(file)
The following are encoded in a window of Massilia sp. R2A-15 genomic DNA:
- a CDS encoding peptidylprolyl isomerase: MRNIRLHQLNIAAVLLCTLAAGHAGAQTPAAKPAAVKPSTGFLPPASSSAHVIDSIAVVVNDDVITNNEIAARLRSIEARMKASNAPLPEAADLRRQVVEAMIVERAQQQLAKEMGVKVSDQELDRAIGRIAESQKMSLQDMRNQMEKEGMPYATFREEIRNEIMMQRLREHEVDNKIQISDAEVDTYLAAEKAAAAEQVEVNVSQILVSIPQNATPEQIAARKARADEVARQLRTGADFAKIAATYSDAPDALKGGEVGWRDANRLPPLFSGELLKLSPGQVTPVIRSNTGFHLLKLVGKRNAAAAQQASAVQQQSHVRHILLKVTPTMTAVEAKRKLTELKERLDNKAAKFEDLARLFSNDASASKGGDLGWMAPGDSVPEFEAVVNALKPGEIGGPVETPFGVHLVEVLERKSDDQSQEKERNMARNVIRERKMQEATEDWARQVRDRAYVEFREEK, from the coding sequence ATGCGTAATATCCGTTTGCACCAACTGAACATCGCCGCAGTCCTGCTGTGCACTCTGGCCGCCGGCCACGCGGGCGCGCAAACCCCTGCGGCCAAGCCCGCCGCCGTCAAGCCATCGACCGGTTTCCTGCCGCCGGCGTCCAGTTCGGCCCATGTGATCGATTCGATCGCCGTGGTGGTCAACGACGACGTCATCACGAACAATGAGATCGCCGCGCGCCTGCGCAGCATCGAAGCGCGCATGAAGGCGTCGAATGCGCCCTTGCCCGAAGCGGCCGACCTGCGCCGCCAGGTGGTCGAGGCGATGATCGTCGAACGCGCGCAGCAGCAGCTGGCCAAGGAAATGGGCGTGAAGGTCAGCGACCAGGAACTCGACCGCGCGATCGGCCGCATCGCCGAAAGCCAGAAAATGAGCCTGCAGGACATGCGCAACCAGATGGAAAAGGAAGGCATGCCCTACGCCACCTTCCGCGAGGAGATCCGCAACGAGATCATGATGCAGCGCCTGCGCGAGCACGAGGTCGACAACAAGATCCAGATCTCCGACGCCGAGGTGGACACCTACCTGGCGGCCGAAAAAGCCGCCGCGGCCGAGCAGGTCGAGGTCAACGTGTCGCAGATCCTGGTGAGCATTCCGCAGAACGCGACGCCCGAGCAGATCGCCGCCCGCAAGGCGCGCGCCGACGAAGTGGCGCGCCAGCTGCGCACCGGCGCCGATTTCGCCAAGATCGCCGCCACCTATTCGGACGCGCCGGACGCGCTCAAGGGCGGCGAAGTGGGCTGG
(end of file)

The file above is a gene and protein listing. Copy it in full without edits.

The following are encoded in a window of Massilia sp. R2A-15 genomic DNA:
- a CDS encoding peptidylprolyl isomerase: MRNIRLHQLNIAAVLLCTLAAGHAGAQTPAAKPAAVKPSTGFLPPASSSAHVIDSIAVVVNDDVITNNEIAARLRSIEARMKASNAPLPEAADLRRQVVEAMIVERAQQQLAKEMGVKVSDQELDRAIGRIAESQKMSLQDMRNQMEKEGMPYATFREEIRNEIMMQRLREHEVDNKIQISDAEVDTYLAAEKAAAAEQVEVNVSQILVSIPQNATPEQIAARKARADEVARQLRTGADFAKIAATYSDAPDALKGGEVGWRDANRLPPLFSGELLKLSPGQVTPVIRSNTGFHLLKLVGKRNAAAAQQASAVQQQSHVRHILLKVTPTMTAVEAKRKLTELKERLDNKAAKFEDLARLFSNDASASKGGDLGWMAPGDSVPEFEAVVNALKPGEIGGPVETPFGVHLVEVLERKSDDQSQEKERNMARNVIRERKMQEATEDWARQVRDRAYVEFREEK, from the coding sequence ATGCGTAATATCCGTTTGCACCAACTGAACATCGCCGCAGTCCTGCTGTGCACTCTGGCCGCCGGCCACGCGGGCGCGCAAACCCCTGCGGCCAAGCCCGCCGCCGTCAAGCCATCGACCGGTTTCCTGCCGCCGGCGTCCAGTTCGGCCCATGTGATCGATTCGATCGCCGTGGTGGTCAACGACGACGTCATCACGAACAATGAGATCGCCGCGCGCCTGCGCAGCATCGAAGCGCGCATGAAGGCGTCGAATGCGCCCTTGCCCGAAGCGGCCGACCTGCGCCGCCAGGTGGTCGAGGCGATGATCGTCGAACGCGCGCAGCAGCAGCTGGCCAAGGAAATGGGCGTGAAGGTCAGCGACCAGGAACTCGACCGCGCGATCGGCCGCATCGCCGAAAGCCAGAAAATGAGCCTGCAGGACATGCGCAACCAGATGGAAAAGGAAGGCATGCCCTACGCCACCTTCCGCGAGGAGATCCGCAACGAGATCATGATGCAGCGCCTGCGCGAGCACGAGGTCGACAACAAGATCCAGATCTCCGACGCCGAGGTGGACACCTACCTGGCGGCCGAAAAAGCCGCCGCGGCCGAGCAGGTCGAGGTCAACGTGTCGCAGATCCTGGTGAGCATTCCGCAGAACGCGACGCCCGAGCAGATCGCCGCCCGCAAGGCGCGCGCCGACGAAGTGGCGCGCCAGCTGCGCACCGGCGCCGATTTCGCCAAGATCGCCGCCACCTATTCGGACGCGCCGGACGCGCTCAAGGGCGGCGAAGTGGGCTGG